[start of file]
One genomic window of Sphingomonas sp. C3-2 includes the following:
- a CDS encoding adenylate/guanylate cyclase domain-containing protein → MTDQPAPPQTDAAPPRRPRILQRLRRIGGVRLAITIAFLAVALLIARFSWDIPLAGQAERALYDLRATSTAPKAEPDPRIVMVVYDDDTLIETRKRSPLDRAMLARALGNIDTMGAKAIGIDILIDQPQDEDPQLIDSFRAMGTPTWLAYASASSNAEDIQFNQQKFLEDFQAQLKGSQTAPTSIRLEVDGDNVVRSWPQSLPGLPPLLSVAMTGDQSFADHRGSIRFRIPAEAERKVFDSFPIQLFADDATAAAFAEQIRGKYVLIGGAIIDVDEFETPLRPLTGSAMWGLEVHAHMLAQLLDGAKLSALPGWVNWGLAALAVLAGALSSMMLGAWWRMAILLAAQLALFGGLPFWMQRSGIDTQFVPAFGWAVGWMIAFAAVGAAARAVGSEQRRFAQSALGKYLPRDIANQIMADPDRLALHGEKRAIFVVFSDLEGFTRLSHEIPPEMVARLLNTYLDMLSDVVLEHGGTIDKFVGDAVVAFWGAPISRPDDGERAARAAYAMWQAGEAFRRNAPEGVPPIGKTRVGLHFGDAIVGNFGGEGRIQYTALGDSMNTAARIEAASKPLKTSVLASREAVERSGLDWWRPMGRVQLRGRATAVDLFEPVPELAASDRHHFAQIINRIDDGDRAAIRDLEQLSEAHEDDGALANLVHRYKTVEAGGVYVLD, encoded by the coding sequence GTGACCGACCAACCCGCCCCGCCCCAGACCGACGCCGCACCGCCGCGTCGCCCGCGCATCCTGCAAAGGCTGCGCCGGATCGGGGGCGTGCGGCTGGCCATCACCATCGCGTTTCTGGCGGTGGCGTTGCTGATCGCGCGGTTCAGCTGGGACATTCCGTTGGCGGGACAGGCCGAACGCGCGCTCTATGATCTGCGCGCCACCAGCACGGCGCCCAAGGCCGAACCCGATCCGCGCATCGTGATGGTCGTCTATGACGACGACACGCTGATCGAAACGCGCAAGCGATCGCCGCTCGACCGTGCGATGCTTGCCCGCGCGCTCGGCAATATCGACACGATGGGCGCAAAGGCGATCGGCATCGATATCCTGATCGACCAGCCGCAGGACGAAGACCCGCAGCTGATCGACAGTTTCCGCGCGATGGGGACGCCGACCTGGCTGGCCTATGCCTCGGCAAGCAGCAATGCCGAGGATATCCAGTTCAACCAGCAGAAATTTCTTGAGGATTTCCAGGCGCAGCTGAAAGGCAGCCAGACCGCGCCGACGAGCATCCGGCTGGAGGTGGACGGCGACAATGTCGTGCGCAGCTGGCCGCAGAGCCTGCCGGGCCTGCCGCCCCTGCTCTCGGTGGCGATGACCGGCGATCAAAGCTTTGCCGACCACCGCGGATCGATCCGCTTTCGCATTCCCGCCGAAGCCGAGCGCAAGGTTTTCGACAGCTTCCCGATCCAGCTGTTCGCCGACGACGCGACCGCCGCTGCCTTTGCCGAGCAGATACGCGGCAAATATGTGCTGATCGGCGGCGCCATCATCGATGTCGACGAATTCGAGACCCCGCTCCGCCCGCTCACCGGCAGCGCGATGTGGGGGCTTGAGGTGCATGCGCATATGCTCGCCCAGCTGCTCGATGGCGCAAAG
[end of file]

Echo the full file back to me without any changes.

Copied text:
One genomic window of Sphingomonas sp. C3-2 includes the following:
- a CDS encoding adenylate/guanylate cyclase domain-containing protein → MTDQPAPPQTDAAPPRRPRILQRLRRIGGVRLAITIAFLAVALLIARFSWDIPLAGQAERALYDLRATSTAPKAEPDPRIVMVVYDDDTLIETRKRSPLDRAMLARALGNIDTMGAKAIGIDILIDQPQDEDPQLIDSFRAMGTPTWLAYASASSNAEDIQFNQQKFLEDFQAQLKGSQTAPTSIRLEVDGDNVVRSWPQSLPGLPPLLSVAMTGDQSFADHRGSIRFRIPAEAERKVFDSFPIQLFADDATAAAFAEQIRGKYVLIGGAIIDVDEFETPLRPLTGSAMWGLEVHAHMLAQLLDGAKLSALPGWVNWGLAALAVLAGALSSMMLGAWWRMAILLAAQLALFGGLPFWMQRSGIDTQFVPAFGWAVGWMIAFAAVGAAARAVGSEQRRFAQSALGKYLPRDIANQIMADPDRLALHGEKRAIFVVFSDLEGFTRLSHEIPPEMVARLLNTYLDMLSDVVLEHGGTIDKFVGDAVVAFWGAPISRPDDGERAARAAYAMWQAGEAFRRNAPEGVPPIGKTRVGLHFGDAIVGNFGGEGRIQYTALGDSMNTAARIEAASKPLKTSVLASREAVERSGLDWWRPMGRVQLRGRATAVDLFEPVPELAASDRHHFAQIINRIDDGDRAAIRDLEQLSEAHEDDGALANLVHRYKTVEAGGVYVLD, encoded by the coding sequence GTGACCGACCAACCCGCCCCGCCCCAGACCGACGCCGCACCGCCGCGTCGCCCGCGCATCCTGCAAAGGCTGCGCCGGATCGGGGGCGTGCGGCTGGCCATCACCATCGCGTTTCTGGCGGTGGCGTTGCTGATCGCGCGGTTCAGCTGGGACATTCCGTTGGCGGGACAGGCCGAACGCGCGCTCTATGATCTGCGCGCCACCAGCACGGCGCCCAAGGCCGAACCCGATCCGCGCATCGTGATGGTCGTCTATGACGACGACACGCTGATCGAAACGCGCAAGCGATCGCCGCTCGACCGTGCGATGCTTGCCCGCGCGCTCGGCAATATCGACACGATGGGCGCAAAGGCGATCGGCATCGATATCCTGATCGACCAGCCGCAGGACGAAGACCCGCAGCTGATCGACAGTTTCCGCGCGATGGGGACGCCGACCTGGCTGGCCTATGCCTCGGCAAGCAGCAATGCCGAGGATATCCAGTTCAACCAGCAGAAATTTCTTGAGGATTTCCAGGCGCAGCTGAAAGGCAGCCAGACCGCGCCGACGAGCATCCGGCTGGAGGTGGACGGCGACAATGTCGTGCGCAGCTGGCCGCAGAGCCTGCCGGGCCTGCCGCCCCTGCTCTCGGTGGCGATGACCGGCGATCAAAGCTTTGCCGACCACCGCGGATCGATCCGCTTTCGCATTCCCGCCGAAGCCGAGCGCAAGGTTTTCGACAGCTTCCCGATCCAGCTGTTCGCCGACGACGCGACCGCCGCTGCCTTTGCCGAGCAGATACGCGGCAAATATGTGCTGATCGGCGGCGCCATCATCGATGTCGACGAATTCGAGACCCCGCTCCGCCCGCTCACCGGCAGCGCGATGTGGGGGCTTGAGGTGCATGCGCATATGCTCGCCCAGCTGCTCGATGGCGCAAAG